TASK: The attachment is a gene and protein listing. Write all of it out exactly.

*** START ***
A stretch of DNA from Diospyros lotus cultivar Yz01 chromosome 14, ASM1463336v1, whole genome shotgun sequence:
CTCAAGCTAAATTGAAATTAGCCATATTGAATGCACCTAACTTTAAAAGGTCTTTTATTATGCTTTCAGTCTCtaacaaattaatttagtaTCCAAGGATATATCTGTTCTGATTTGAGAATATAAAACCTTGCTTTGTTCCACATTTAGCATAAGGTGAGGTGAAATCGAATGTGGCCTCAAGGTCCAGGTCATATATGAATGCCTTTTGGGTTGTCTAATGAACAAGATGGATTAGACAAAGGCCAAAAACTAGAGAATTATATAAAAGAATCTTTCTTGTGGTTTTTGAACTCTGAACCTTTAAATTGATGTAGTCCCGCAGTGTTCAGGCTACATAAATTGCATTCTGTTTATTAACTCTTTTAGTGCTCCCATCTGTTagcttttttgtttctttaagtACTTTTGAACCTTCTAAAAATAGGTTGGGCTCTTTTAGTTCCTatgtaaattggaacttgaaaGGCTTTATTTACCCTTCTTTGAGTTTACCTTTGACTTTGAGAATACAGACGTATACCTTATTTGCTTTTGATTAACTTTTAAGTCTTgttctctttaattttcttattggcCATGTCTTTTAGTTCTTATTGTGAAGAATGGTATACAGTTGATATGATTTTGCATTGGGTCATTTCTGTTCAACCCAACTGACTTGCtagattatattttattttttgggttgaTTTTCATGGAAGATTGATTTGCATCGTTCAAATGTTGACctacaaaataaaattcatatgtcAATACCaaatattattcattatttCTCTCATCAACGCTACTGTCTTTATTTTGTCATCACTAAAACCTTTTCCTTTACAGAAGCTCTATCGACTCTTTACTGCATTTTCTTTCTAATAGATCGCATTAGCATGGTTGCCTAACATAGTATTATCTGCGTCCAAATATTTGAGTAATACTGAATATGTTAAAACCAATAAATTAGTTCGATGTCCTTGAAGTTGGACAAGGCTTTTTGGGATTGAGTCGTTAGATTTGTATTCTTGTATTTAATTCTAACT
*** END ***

A stretch of DNA from Diospyros lotus cultivar Yz01 chromosome 14, ASM1463336v1, whole genome shotgun sequence:
CTCAAGCTAAATTGAAATTAGCCATATTGAATGCACCTAACTTTAAAAGGTCTTTTATTATGCTTTCAGTCTCtaacaaattaatttagtaTCCAAGGATATATCTGTTCTGATTTGAGAATATAAAACCTTGCTTTGTTCCACATTTAGCATAAGGTGAGGTGAAATCGAATGTGGCCTCAAGGTCCAGGTCATATATGAATGCCTTTTGGGTTGTCTAATGAACAAGATGGATTAGACAAAGGCCAAAAACTAGAGAATTATATAAAAGAATCTTTCTTGTGGTTTTTGAACTCTGAACCTTTAAATTGATGTAGTCCCGCAGTGTTCAGGCTACATAAATTGCATTCTGTTTATTAACTCTTTTAGTGCTCCCATCTGTTagcttttttgtttctttaagtACTTTTGAACCTTCTAAAAATAGGTTGGGCTCTTTTAGTTCCTatgtaaattggaacttgaaaGGCTTTATTTACCCTTCTTTGAGTTTACCTTTGACTTTGAGAATACAGACGTATACCTTATTTGCTTTTGATTAACTTTTAAGTCTTgttctctttaattttcttattggcCATGTCTTTTAGTTCTTATTGTGAAGAATGGTATACAGTTGATATGATTTTGCATTGGGTCATTTCTGTTCAACCCAACTGACTTGCtagattatattttattttttgggttgaTTTTCATGGAAGATTGATTTGCATCGTTCAAATGTTGACctacaaaataaaattcatatgtcAATACCaaatattattcattatttCTCTCATCAACGCTACTGTCTTTATTTTGTCATCACTAAAACCTTTTCCTTTACAGAAGCTCTATCGACTCTTTACTGCATTTTCTTTCTAATAGATCGCATTAGCATGGTTGCCTAACATAGTATTATCTGCGTCCAAATATTTGAGTAATACTGAATATGTTAAAACCAATAAATTAGTTCGATGTCCTTGAAGTTGGACAAGGCTTTTTGGGATTGAGTCGTTAGATTTGTATTCTTGTATTTAATTCTAACT